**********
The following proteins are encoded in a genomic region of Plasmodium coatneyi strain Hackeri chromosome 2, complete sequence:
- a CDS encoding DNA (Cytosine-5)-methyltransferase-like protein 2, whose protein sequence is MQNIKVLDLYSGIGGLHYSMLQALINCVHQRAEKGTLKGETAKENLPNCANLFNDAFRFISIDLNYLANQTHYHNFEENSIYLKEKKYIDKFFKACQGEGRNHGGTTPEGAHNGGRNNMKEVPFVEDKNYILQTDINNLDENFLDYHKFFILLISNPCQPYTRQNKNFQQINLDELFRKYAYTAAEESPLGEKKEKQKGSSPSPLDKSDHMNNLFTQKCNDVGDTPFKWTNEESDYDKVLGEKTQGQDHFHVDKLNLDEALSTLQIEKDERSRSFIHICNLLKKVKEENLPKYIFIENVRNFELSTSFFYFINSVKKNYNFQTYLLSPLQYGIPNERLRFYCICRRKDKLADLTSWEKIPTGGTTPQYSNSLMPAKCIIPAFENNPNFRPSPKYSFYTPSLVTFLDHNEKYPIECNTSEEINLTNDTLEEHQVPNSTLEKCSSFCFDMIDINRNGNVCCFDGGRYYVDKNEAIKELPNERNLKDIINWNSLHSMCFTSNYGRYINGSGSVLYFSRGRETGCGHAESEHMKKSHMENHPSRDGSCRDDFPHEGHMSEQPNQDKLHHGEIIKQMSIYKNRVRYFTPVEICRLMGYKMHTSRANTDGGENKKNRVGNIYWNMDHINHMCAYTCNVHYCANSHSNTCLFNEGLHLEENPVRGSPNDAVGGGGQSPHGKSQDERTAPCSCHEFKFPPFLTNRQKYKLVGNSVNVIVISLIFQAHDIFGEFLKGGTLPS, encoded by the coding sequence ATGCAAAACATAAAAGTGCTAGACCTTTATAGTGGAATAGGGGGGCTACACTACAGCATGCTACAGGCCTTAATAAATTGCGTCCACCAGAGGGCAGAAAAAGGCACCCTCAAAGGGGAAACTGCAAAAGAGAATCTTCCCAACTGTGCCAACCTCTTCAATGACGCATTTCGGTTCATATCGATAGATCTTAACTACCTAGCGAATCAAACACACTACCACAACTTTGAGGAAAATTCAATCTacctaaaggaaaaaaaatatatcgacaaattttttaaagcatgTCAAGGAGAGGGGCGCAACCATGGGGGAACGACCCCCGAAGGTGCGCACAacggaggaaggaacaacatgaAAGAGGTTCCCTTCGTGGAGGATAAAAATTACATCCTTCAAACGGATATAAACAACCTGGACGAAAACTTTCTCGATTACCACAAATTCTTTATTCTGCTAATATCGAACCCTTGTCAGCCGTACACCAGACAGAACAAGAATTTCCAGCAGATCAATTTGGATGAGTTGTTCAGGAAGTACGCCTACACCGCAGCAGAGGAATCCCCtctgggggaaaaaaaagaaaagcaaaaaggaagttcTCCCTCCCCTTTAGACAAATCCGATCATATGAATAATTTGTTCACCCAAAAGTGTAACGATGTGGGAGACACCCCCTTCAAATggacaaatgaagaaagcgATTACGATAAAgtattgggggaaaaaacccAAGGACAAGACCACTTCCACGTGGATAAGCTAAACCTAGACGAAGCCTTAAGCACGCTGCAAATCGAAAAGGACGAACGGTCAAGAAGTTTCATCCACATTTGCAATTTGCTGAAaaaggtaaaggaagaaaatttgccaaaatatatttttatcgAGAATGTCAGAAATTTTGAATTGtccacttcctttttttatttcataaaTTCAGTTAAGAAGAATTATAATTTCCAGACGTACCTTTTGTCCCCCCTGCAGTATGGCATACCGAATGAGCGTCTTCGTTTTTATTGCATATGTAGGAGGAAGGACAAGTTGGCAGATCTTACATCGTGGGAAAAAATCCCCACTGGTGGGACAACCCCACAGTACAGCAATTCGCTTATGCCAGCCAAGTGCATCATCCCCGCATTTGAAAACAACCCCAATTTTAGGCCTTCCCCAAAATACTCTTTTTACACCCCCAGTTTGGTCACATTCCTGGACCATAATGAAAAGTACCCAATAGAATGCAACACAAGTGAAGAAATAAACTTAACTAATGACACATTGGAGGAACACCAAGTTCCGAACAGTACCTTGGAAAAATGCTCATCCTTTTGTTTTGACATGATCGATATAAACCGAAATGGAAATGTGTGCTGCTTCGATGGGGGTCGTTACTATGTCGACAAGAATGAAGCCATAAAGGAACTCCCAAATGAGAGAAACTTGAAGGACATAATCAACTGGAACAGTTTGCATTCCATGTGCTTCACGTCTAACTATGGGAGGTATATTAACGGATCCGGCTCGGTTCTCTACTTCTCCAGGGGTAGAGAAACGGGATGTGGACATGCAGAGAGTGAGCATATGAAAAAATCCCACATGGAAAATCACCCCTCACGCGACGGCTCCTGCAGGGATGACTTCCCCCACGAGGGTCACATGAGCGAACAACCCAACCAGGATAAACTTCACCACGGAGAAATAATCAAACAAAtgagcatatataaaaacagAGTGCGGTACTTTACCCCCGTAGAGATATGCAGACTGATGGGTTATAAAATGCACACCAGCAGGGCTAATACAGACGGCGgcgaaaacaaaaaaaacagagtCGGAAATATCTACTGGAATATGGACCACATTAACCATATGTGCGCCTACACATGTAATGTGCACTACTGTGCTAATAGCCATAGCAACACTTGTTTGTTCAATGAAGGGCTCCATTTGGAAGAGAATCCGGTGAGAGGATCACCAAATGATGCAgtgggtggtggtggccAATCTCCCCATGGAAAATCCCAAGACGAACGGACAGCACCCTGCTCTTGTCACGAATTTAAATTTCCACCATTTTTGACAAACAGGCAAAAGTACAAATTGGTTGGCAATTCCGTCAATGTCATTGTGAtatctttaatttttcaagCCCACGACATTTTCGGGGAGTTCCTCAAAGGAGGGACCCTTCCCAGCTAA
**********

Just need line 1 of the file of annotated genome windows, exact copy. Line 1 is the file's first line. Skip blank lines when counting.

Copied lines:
The following proteins are encoded in a genomic region of Plasmodium coatneyi strain Hackeri chromosome 2, complete sequence: